For a show about law enforcement being unable to keep up with criminal technology, Almost Human can be a bit weak when it comes to its technology-aided crimes. Fortunately, the series is much better when it turns back to its real heart: robots and how they interact with human beings.
It feels like Almost Human has been gone for longer than it has been, with some of the earlier episodes from the production slate thrown into the middle of the season. But it's great to see the show returning on such a strong note, working on its robot issues and giving us a tiny peek at the larger world of the City.
We've had a lot of conversations in the recaps and in the comments about why the world of Almost Human feels a bit culturally stunted in places. Should we simply accept it as the 1980s retrofuture and be done with it? Or is there a method to the show's madness? This episode suggests the latter, making much of a part of the City that has been mentioned several times in passing but has just advanced to significant plot point: the Wall. The Wall separates the section of the City where our heroes live from some other, mysterious—and apparently undesirable—section of the City. This begs the question: What happened to the City? What is going on outside of the Wall? And has the City somehow stalled or regressed as a result?
For now, though, we're concerned with robots. I've been wanting Almost Human to turn its lens more on Dorian and his personal struggle as a piece of City property, and this episode did a nice job with its smaller robot touches. We see the way that cops outside of our usual squad deal with their MXs; they speak to them roughly and give them the grunt work. They're useful tools, but they're also vaguely annoying and no one seems too keen on them. I also dug the simple but effective design of the "rogue service robot," which was just plain fun to look at. But the best robot moments surrounded Dorian. When he is unable to call up information about the XRN, we're reminded that, along with a number of strengths, being a robot comes with certain weaknesses. Since Dorian has only been active for a short amount of time, he relies heavily on information he gets from official records. If those records aren't available to him, he's lost, and panic sets in. Many of his abilities allow him to interact with humans better than Kennex can, and it's easy to forget that there are gaps in his super-humanness. It's hard to tell if the people around him are so slow to brief him because they briefly forget that he isn't human and wasn't around to witness the XRN chaos, or because they think a robot will just have to catch up as he goes along.
It's easy to see why Dorian might be inclined to trust his creator, the roboticist Nigel Vaughn. Years of watching television have taught me to be wary of characters played by John Larroquette, but in a world where Dorian is ignored, manhandled, and forced to live with MXes, Vaughn actually asks permission before touching Dorian. And when he does touch him, it's to caress his face, a father delighting in the sight of a long-lost son.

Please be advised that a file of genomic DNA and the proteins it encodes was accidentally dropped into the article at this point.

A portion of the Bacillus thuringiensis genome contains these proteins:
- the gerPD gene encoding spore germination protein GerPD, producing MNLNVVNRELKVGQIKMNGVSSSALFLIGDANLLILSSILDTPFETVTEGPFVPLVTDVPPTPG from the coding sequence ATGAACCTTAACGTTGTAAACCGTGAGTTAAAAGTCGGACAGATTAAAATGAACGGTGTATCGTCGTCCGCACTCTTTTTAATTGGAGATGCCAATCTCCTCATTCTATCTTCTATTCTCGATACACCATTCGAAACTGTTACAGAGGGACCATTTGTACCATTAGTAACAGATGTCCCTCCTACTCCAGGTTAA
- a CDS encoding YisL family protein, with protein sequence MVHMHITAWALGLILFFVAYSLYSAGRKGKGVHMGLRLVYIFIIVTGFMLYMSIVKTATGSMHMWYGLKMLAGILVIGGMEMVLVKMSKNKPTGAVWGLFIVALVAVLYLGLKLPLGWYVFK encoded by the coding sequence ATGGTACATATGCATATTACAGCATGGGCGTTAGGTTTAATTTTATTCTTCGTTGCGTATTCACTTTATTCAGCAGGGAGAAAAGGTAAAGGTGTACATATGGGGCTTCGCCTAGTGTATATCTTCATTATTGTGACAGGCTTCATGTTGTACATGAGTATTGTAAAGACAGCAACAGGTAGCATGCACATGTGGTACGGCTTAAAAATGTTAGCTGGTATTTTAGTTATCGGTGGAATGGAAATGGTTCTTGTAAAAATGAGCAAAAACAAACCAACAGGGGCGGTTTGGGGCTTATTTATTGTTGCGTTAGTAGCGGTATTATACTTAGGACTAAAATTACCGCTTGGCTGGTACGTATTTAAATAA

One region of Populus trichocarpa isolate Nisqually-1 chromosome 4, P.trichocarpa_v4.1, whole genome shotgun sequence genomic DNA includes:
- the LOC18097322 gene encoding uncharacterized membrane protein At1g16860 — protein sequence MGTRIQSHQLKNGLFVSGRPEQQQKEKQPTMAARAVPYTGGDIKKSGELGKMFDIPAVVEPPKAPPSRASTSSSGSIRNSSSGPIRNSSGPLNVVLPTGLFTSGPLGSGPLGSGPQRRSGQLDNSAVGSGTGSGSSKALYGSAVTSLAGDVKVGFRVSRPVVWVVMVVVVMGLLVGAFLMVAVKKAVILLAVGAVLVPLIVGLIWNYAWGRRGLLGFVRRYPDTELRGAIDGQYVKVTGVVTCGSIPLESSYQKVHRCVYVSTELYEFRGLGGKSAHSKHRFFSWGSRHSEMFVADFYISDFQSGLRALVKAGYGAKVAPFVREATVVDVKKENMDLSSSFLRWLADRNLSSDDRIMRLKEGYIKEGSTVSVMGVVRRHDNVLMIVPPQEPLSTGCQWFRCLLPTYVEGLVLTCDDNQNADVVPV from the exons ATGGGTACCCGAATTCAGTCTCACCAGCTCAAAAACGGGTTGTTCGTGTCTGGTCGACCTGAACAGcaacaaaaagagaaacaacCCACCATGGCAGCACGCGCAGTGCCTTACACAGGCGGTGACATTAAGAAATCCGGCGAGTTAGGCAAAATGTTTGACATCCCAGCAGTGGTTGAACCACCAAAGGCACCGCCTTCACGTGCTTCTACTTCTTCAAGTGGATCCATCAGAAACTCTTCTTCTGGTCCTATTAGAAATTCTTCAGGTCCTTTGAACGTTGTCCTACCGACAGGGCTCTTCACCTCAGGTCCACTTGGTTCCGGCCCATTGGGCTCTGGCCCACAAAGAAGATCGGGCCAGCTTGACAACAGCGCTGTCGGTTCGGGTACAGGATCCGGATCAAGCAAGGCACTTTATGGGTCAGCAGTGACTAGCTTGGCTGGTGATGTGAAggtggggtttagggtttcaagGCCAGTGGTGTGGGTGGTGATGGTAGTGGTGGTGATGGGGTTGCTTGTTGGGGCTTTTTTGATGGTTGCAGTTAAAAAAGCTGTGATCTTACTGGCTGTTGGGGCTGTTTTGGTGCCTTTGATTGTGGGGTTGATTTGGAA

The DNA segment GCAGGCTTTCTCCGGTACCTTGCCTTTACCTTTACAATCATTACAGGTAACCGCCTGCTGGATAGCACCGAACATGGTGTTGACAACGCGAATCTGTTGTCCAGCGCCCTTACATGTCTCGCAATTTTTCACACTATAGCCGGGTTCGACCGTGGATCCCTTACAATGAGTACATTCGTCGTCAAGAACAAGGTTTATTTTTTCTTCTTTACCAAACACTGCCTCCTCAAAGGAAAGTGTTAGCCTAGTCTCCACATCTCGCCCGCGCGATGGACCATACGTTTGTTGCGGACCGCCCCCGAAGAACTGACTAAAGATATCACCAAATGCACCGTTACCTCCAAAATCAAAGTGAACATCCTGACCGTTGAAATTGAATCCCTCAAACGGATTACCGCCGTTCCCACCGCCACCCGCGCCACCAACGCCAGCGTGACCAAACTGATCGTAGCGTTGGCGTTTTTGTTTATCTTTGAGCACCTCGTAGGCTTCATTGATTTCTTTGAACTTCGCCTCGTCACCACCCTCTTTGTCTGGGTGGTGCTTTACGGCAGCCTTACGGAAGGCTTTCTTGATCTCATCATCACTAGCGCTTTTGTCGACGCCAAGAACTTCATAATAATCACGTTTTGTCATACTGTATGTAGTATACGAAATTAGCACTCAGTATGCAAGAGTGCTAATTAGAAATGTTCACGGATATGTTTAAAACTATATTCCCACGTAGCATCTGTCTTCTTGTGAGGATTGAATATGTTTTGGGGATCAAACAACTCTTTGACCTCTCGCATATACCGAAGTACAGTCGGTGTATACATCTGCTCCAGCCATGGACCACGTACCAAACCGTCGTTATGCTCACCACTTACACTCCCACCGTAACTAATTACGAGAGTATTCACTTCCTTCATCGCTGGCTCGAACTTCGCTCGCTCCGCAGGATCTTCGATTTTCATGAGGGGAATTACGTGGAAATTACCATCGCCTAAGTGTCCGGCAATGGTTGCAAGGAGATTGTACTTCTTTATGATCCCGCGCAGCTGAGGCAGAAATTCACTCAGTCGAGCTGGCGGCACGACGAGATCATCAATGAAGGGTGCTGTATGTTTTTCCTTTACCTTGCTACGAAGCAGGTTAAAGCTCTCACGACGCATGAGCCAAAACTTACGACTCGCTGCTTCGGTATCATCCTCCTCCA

Vaughn is roped into the episode when he is seemingly robbed and attacked by Danica, a murderous post-DRN who famously went on a three-day killing spree and wrecked Vaughn's career. Vaughn gets a bit mystical when he talks about "Synthetic souls," the bits of technology that give androids their individual personalities, suggesting that the DRNs were noble because he was filled with optimism when he created their souls and Danica was psychotic because of the darkness in Vaughn's own heart. (I can't help but think this mysticism is a signal that Vaughn views himself as Synthetic God, perhaps ready to liberate his chosen people.) But this business of Vaughn's Synthetics having "souls" may be especially important when it comes to Danica. Danica hardly speaks, preferring to let her gun do the talking, but she isn't a "soulless" MX. When a young
boy girl in the back of her purloined cab tells her she's pretty, Danica decides to spare her life and holsters her gun. She's not just a killer; she's Dorian's homicidal little sister, and she has some of her own decision-making capacity. We'll have to see how that capacity plays out the next time we see an XRN, or something similar.
Maybe I'm just feeling particularly warm and fuzzy toward this episode, but there were a couple of moments when I felt like Almost Human was also being a bit cheeky, making fun of itself and its scifi cop movie tropes a little. When Kennex recalls the terror of Danica's assault, Karl Urban turns up his long-time cop meter to nine in a way that struck me as lightly self-mocking. And I started to roll my eyes when Danica swapped out her temporary body for one wearing a corset and fishnets, but the way she admires herself in the mirror was so detached I started to chuckle, feeling as if Almost Human was saying, "Here you go. Here's your sexy gynoid moment. Are you happy now?" Did anyone else have that sense, or was it just me?
There's no surprise when, at the end of the episode, it turns out that Vaughn is the one who has released Danica in an effort to steal the gear he needs to make new Synthetics. What's great, though, is how he exits. Dorian speculates that Vaughn might go over the Wall to build his new Synthetic army, but Kennex and Maldonado quickly write off the idea as insane. Sure enough, though, Vaughn goes up, up, and right over the Wall just before the credits roll. Fare thee well, mad scientist John Larroquette. I look forward to seeing you again.